Less is More: the Pitfalls of Information Overload

Everyone has something to say, something to sell, something to share. In an increasingly mobile and web-oriented world, the competition to get your message out there can be fierce. You want to make sure your audience knows everything about how great your product/event/fill-in-the-blank is, but this is what can lead you into one of the most common pitfalls: information overload.  It’s not just bad for marketing, it’s bad for design.

When you want to market something, you want a simple, clear message for your audience; something they can absorb quickly and understand.  When there’s too much information presented, you run the risk of losing their attention, confusing them, and ultimately making your message forgetful and ineffective.

The same principles apply to design.  All too often I see messages that have fallen victim to the “fear of whitespace”.  This simply means if there’s an empty space in a design, then it has to be filled with something.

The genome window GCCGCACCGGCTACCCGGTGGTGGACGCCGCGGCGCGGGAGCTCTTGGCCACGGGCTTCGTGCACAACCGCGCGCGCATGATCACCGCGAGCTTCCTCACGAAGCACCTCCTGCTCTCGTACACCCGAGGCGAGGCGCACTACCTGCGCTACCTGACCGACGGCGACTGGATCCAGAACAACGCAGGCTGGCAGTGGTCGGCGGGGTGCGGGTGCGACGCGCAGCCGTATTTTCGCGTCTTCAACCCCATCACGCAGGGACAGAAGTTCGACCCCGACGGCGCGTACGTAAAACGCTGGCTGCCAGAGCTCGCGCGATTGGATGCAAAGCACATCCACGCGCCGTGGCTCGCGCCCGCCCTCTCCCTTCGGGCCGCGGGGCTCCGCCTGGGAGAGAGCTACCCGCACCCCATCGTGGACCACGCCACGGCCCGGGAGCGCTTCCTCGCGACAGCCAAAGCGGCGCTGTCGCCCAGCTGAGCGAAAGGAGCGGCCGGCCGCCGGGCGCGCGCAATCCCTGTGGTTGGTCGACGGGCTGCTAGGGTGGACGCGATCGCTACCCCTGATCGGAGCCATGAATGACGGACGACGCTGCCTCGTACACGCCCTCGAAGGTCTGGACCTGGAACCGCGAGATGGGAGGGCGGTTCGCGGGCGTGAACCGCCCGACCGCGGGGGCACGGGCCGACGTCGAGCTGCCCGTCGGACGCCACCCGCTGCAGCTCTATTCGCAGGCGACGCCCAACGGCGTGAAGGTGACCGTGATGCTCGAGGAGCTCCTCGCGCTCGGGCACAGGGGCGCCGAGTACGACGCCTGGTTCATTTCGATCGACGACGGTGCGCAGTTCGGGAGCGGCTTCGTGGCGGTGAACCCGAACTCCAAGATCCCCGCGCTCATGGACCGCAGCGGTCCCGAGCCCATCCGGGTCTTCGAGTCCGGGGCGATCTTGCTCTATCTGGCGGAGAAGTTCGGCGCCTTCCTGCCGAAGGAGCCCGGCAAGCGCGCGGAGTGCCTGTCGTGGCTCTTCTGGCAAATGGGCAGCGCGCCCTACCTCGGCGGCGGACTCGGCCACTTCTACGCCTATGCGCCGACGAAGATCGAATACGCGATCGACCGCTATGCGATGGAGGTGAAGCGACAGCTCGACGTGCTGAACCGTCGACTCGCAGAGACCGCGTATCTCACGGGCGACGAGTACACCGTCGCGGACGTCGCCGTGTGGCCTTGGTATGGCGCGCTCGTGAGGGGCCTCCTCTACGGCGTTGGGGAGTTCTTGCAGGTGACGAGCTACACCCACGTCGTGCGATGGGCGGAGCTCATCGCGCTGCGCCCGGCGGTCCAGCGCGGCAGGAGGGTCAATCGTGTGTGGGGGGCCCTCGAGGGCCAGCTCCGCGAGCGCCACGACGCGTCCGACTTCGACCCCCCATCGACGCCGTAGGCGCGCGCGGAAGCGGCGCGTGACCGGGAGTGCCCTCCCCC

On the contrary, white space (or “negative” space) can be just as if not more powerful in communicating a message.  There’s a very simple example below:

Check out all this information!  Is your audience really going to put their life on hold to read all of it to get your message?  Doubtful, unless they are looking for it.  But using this to catch the attention of someone who is not looking for it probably isn’t going to bode well for hooking them.

Same message, completely different presentation. Look at all that negative space! Does this have a better chance of hooking your audience? Yes, for several reasons. It’s simple and to the point. Your audience can understand your message in a split second, and you haven’t made them do any extra work hunting for it.

If we want to talk about aesthetics here, then this example is much more engaging for the fact that it communicates visually what the text is spelling out: information overload. The focus is at the bottom of the image, giving it a sense of weight, and the word “overload” is visually overloading the word “information” through placement and type treatment.

Now that you’ve hooked someone with an engaging design, you’ve piqued their curiosity and motivated them to search for more information. Plus, you get the added bonus of a great design which speaks towards your professionalism and credibility.

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